Review: Maria Friedman and the Great British Songbook, Shaw Theatre

Saturday 7 February 2009

maria-friedmanWell, not really a review, more a call to action. This was supposed to be a night off for Andrew but seeing Maria Friedman and the Great British Songbook at the Shaw Theatre seemed like as good a way as any of  winding down after a week spent mostly listening to Christian Bale remixes.

The show is supposed to be a response to the ubiquitous Great American Songbook but does Britain really have one?

Miss Friedman admitted that when the idea was first put to her she and realised she only had three British songs in her repertoire, an imbalance which she and MD Jason Carr have duly rectified with a deliciously catholic cocktail of songwriters from Purcell to Kate Bush by way of Charlie Chaplin, Noel Coward, Lionel Bart, Tony Hatch, The Beatles, Anthony Newley, Gilbert O’Sullivan, Benjamin Britten and Monty Python.

This must have been quite a steep learning curve for Miss Friedman and the audience forgave her understandably occasional lapses of lyrical memory which she confessed to with good grace.

Indeed it’s such a warm-hearted show that only the most churlish pedant would point out that “(There’ll Be Bluebirds Over) The White Cliffs of Dover” was actually written by two Americans – Walter Kent and Nat Burton.

Anyway, if you are an admirer of Miss Friedman’s work or even if you aren’t but you just fancy immersing yourself in a wonderfully curated evening of 20th century song then get down to the Shaw Theatre today(Saturday) – it’s sadly the last night of the run.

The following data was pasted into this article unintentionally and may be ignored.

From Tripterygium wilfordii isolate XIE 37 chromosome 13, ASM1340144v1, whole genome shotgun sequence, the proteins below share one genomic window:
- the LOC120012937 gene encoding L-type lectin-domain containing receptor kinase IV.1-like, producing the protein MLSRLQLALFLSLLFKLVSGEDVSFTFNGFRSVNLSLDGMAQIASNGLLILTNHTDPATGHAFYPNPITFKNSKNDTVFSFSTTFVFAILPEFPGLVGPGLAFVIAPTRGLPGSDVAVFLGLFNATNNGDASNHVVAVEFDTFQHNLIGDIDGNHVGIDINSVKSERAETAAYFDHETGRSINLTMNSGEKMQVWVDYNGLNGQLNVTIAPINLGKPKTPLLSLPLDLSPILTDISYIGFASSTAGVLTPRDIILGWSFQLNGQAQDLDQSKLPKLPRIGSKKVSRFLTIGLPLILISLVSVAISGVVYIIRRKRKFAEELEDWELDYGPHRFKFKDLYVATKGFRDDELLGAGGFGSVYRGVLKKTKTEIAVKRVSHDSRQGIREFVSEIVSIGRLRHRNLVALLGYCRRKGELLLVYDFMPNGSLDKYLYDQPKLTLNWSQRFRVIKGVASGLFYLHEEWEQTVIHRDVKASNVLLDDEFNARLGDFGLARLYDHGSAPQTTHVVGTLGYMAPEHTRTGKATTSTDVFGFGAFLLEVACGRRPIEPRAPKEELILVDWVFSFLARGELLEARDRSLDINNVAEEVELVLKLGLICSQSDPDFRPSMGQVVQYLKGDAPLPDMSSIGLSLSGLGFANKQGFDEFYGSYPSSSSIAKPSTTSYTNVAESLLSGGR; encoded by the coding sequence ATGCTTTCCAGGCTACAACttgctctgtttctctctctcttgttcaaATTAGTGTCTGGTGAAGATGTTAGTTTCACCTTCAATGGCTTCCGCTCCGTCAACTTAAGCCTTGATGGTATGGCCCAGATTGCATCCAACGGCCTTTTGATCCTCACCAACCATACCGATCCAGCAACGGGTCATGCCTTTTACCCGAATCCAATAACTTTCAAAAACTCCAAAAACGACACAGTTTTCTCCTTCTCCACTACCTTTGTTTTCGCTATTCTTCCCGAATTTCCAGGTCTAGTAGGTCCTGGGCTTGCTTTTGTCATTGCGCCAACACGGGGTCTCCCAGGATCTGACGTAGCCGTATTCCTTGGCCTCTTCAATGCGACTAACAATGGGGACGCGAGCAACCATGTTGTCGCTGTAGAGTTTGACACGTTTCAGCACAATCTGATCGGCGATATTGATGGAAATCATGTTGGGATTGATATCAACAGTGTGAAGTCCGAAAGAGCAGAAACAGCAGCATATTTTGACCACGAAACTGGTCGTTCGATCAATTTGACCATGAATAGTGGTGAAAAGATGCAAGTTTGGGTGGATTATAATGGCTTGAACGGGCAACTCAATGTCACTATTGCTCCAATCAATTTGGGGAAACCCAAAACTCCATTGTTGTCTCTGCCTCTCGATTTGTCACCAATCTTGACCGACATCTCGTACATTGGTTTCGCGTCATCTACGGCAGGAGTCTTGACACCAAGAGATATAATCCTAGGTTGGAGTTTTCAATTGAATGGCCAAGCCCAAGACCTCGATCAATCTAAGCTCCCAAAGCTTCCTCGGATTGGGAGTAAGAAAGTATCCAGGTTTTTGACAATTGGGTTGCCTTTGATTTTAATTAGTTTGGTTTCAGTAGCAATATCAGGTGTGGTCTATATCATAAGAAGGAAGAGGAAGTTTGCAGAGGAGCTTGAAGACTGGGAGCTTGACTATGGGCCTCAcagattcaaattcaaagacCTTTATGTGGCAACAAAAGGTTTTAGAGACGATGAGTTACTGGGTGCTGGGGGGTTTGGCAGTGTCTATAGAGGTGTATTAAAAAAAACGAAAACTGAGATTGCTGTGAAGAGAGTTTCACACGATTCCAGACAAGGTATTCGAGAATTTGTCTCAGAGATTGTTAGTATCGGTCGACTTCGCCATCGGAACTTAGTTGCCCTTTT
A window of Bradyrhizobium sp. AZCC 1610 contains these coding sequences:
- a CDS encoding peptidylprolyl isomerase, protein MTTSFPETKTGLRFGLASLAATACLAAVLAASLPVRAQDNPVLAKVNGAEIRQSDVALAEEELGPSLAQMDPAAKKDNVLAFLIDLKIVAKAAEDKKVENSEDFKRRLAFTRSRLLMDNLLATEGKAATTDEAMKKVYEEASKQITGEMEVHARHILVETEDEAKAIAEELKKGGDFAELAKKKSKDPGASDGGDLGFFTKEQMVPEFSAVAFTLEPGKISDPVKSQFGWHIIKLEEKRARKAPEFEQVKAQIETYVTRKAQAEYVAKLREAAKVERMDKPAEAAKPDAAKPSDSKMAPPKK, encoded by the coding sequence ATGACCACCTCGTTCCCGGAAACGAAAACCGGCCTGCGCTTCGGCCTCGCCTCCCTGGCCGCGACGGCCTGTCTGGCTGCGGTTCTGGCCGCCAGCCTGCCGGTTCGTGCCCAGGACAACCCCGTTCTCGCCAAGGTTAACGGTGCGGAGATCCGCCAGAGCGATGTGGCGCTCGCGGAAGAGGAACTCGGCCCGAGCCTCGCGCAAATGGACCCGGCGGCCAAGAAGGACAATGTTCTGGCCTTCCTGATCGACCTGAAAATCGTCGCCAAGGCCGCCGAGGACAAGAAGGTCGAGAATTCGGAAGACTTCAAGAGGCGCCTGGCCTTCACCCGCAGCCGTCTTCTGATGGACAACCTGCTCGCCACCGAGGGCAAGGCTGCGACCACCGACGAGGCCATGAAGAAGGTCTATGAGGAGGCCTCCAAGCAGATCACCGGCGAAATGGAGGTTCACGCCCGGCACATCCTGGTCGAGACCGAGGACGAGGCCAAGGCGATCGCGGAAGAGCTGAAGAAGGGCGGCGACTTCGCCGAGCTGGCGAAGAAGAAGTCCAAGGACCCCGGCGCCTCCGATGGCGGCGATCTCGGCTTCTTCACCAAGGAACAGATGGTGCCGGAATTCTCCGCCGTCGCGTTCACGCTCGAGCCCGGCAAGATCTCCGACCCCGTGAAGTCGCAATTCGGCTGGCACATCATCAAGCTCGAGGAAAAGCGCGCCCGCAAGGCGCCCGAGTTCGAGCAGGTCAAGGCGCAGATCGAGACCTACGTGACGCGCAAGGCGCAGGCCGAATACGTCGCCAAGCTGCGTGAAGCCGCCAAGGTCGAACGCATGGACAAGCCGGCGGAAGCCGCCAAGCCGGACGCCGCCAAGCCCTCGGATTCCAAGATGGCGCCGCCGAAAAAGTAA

Afterthought: Memo to Friedman and Carr: How about something from the dear departed Kirsty MacColl next time round? “There’s A Guy Works Down The Chip Shop Swears He’s Elvis”?

8 Responses to “Review: Maria Friedman and the Great British Songbook, Shaw Theatre”

  1. Sir Andrew Lloyds Credit Crunch Says:

    I’m surprised Lesley Garrett wasn’t in it. Saturday is one of her days off.

  2. Sir Andrew Lloyds Credit Crunch Says:

    Hits head with spanner in a Dreyfuss-like way – of course, TODAY is Saturday. Plonker.

  3. J.A. Says:

    Quite enjoyed the Maria’s Sing-a-long-a War Years, but she was still rather forgetful this evening as well. How hard can it be?!

  4. arabella Says:

    I came to see her from Spain as I like her work very much :)It was a good show and I think it’s quite normal that she forgets some lines. I enjoyed it very much🙂

  5. Sir Andrew Lloyds Credit Crunch Says:

    Of course it’s normal. At the Old Vic it’s policy.

  6. wufnik Says:

    I haven’t seen the show, but, a la Dover, I hope she’s not doing The Teddy Bears’ Picnic–that one’s by an American (music) and an Irishman (lyrics).

  7. offthemark Says:

    “…the audience forgave her understandably occasional lapses of lyrical memory…”

    She also had lapses of lyrical memory at her last show at the Menier (at least on the night that I saw her), which most of the audience did indeed seem to find endearing, except for those of us who had expected her to be a bit more word perfect considering we were paying for a professional production. But this may be her new “thing” – to charm the audience by getting the words wrong and then confessing to it afterwards.


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